Subject: Timor-Leste Local Media Monitoring April 27, 2004
Timor-Leste International and Local Media Monitoring April 27, 2004
The wrong choice for Indonesia
It is tempting to shrug off the decision by Golkar, the Indonesian party that did the best in this month s general election, to choose General Wiranto as its candidate for the presidential poll in July. Indonesia, the world s most populous Muslim nation, certainly needs a strong hand at the tiller after drifting under Megawati Sukarnoputri, the current president. General Wiranto, a former defence minister and a moderate in both politics and religion, seems to fit the job description perfectly. He might even be good at fighting terrorism. However, there are good reasons why Golkar should never have picked him and why Indonesian voters should not choose him now. One can leave aside the argument that General Wiranto, like Golkar, represents a return to the past, although he was a pillar of the discredited Suharto regime in the 1990s. It is possible to forget his populist economic policies. One can even ignore his reluctance to step down on the orders of a democratically elected president in 2000. Of far greater significance is that General Wiranto has been indicted by United Nations prosecutors in East Timor for crimes against humanity. He is accused of command responsibility for killings by troops and pro-Jakarta militias in 1999, when inhabitants voted in a referendum for independence. The evidence cannot be lightly dismissed. Documents suggest that under General Wiranto the Indonesian military armed, trained and controlled the militiamen. General Wiranto denies wrongdoing, but he has a case to answer. The fact that the Indonesian government finds it politically inexpedient to arrest him, or the others indicted, does not make him innocent. Nor does the fact that he did not personally take part in the killings. (Australian Media)
Time to repay East Timor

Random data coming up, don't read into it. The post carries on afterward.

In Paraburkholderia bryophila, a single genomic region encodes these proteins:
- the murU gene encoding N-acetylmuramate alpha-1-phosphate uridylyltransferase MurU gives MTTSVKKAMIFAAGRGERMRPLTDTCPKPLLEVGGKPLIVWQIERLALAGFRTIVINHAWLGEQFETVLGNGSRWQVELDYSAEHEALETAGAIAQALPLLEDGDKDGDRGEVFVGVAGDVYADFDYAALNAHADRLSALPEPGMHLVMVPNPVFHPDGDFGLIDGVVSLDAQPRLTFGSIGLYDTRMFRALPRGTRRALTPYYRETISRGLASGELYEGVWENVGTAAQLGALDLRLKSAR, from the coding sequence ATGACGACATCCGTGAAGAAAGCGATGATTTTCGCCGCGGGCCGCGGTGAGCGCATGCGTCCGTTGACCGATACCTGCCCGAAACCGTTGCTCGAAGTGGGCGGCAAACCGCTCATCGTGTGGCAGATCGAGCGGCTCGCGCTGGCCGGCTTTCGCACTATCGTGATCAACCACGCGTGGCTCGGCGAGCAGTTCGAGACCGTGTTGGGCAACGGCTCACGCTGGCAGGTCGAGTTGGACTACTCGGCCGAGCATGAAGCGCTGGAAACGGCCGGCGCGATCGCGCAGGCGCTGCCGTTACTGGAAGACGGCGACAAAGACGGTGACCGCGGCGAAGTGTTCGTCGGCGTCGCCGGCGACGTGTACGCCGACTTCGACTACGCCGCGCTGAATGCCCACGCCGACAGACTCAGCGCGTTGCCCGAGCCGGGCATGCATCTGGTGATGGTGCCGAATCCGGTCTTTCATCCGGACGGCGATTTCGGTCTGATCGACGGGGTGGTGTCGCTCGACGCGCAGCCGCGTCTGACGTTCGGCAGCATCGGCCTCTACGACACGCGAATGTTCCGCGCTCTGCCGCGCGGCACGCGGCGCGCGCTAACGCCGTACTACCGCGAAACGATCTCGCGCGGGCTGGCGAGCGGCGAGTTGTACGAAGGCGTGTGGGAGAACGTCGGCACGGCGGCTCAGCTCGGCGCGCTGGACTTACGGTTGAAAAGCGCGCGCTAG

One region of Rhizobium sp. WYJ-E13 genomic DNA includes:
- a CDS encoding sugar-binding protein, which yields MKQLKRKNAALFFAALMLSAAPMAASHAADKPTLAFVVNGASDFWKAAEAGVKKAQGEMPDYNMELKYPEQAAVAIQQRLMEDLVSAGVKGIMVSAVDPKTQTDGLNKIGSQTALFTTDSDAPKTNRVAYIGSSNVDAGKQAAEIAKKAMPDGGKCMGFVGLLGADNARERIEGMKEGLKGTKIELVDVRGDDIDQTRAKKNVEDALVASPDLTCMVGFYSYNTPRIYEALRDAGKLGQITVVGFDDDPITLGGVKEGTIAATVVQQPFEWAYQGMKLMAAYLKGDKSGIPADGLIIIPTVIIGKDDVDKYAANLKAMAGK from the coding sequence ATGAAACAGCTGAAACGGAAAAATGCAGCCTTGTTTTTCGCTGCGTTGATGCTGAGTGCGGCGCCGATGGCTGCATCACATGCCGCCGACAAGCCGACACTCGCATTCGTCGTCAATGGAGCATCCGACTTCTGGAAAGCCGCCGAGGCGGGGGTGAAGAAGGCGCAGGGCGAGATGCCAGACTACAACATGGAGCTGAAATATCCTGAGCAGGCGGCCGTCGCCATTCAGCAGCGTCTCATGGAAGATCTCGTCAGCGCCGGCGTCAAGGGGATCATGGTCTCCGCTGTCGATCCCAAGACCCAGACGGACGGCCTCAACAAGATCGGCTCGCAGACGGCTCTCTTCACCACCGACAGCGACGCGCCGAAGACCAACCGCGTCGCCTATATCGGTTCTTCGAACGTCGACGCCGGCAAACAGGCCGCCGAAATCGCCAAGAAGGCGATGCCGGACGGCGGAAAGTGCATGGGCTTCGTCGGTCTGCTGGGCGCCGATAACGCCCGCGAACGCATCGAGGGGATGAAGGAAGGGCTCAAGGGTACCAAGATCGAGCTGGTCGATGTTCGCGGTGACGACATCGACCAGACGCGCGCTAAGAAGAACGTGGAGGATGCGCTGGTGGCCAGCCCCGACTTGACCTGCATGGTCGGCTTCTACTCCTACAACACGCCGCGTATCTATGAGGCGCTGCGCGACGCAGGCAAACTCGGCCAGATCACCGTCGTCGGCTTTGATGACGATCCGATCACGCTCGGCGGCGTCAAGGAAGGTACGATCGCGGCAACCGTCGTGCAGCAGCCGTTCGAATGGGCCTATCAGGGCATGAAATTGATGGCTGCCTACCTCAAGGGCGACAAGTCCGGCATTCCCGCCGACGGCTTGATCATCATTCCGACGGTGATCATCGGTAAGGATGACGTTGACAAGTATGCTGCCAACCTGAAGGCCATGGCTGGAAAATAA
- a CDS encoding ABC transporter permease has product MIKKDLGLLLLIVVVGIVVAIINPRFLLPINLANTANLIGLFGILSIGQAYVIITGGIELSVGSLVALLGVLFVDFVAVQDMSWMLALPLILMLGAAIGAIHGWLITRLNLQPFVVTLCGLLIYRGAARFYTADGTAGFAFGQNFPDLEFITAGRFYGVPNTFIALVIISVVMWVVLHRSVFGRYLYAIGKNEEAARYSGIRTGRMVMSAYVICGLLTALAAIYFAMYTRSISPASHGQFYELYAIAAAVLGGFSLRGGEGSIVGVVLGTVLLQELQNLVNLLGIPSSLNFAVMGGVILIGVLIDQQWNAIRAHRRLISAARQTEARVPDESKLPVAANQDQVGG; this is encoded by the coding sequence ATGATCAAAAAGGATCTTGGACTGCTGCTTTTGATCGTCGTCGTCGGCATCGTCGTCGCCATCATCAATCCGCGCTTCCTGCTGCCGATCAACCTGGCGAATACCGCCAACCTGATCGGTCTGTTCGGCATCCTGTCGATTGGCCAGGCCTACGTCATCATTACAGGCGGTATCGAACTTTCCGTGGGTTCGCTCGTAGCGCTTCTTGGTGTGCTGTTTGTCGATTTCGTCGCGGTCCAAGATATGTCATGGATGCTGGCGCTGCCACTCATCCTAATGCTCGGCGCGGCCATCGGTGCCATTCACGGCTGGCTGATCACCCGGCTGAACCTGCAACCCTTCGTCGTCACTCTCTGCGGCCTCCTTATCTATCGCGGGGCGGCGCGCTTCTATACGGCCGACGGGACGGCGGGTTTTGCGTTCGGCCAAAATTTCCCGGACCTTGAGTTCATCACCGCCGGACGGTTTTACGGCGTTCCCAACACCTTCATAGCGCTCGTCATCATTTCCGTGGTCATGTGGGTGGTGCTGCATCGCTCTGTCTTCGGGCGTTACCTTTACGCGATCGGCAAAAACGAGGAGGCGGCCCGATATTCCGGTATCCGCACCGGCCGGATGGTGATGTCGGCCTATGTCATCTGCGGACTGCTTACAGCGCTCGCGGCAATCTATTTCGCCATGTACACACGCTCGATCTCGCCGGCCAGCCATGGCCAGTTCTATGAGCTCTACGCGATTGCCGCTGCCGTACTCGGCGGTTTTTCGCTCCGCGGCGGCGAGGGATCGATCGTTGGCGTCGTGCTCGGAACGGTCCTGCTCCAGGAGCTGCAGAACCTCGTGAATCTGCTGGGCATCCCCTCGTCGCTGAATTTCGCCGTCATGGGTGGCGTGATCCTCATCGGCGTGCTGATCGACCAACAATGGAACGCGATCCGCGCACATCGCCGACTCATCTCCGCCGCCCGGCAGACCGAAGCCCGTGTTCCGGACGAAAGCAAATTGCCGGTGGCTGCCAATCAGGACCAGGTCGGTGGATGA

The Australian Government is continuing the disgraceful 30-year bipartisan foreign policy of utter disregard for the people of East Timor. The second round of negotiations with the East Timorese government to settle the maritime boundary between the two countries began on April 19. No negotiation should be necessary, however international maritime law is perfectly clear: the boundary lies on the median line. The Coalition Government is determined to steal as much as it can get its grubby hands on from within East Timor's desperate needs for funds to rebuild the country and establish a future for its people that is free from poverty, disease, illiteracy and unemployment The Australian government has its greedy eyes fixed firmly on the $30 billion in potential revenue from oil and gas reserves in the Timor Sea. This policy of blatant theft is exactly the attitude maintained by the Australian government today. As the Timorese people pointed out, Australia s actions amount to a second invasion of their country. There is growing international pressure against the federal government's bullying of and blatant theft from its close neighbour. In March, 53 members of the US Congress sent a letter to the Australian government urging a fair resolution of the boundary dispute. Peter Galbraith, minister for the Timor Sea in the UN Transitional Administration for East Timor, has also insisted that Australia must accept the median line as the boundary. The Australian government should pay every cent it owes to the people of East Timor. This includes not only revenue generated through theft of East Timor's oil and gas in the Timor Sea, but also reparations for the total destruction of East Timor under the Australian-backed Indonesian occupation. Such massive allocation of funds would not be aid but the repayment of debt. There will be no justice for the Timorese people until the Australian government takes responsibility and provides compensation for its massive theft, lies and complicity in genocide. (Australia Media)